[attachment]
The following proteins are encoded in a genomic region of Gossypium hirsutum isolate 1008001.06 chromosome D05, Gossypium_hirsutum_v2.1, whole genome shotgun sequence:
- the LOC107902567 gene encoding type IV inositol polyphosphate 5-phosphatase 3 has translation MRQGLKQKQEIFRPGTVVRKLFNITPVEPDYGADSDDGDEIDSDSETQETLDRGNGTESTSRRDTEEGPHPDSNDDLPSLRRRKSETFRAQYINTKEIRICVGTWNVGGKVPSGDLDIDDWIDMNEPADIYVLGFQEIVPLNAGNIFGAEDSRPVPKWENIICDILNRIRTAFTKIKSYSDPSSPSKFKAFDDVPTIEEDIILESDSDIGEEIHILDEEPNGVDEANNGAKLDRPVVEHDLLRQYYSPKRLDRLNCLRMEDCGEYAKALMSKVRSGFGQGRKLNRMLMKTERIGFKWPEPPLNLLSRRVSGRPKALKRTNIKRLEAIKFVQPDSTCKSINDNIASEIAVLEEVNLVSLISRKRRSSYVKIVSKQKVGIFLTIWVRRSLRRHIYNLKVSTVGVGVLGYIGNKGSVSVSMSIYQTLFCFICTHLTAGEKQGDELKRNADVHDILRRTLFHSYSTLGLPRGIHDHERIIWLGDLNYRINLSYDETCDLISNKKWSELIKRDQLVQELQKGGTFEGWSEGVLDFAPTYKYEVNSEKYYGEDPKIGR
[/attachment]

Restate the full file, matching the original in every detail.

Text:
The following proteins are encoded in a genomic region of Gossypium hirsutum isolate 1008001.06 chromosome D05, Gossypium_hirsutum_v2.1, whole genome shotgun sequence:
- the LOC107902567 gene encoding type IV inositol polyphosphate 5-phosphatase 3 has translation MRQGLKQKQEIFRPGTVVRKLFNITPVEPDYGADSDDGDEIDSDSETQETLDRGNGTESTSRRDTEEGPHPDSNDDLPSLRRRKSETFRAQYINTKEIRICVGTWNVGGKVPSGDLDIDDWIDMNEPADIYVLGFQEIVPLNAGNIFGAEDSRPVPKWENIICDILNRIRTAFTKIKSYSDPSSPSKFKAFDDVPTIEEDIILESDSDIGEEIHILDEEPNGVDEANNGAKLDRPVVEHDLLRQYYSPKRLDRLNCLRMEDCGEYAKALMSKVRSGFGQGRKLNRMLMKTERIGFKWPEPPLNLLSRRVSGRPKALKRTNIKRLEAIKFVQPDSTCKSINDNIASEIAVLEEVNLVSLISRKRRSSYVKIVSKQKVGIFLTIWVRRSLRRHIYNLKVSTVGVGVLGYIGNKGSVSVSMSIYQTLFCFICTHLTAGEKQGDELKRNADVHDILRRTLFHSYSTLGLPRGIHDHERIIWLGDLNYRINLSYDETCDLISNKKWSELIKRDQLVQELQKGGTFEGWSEGVLDFAPTYKYEVNSEKYYGEDPKIGR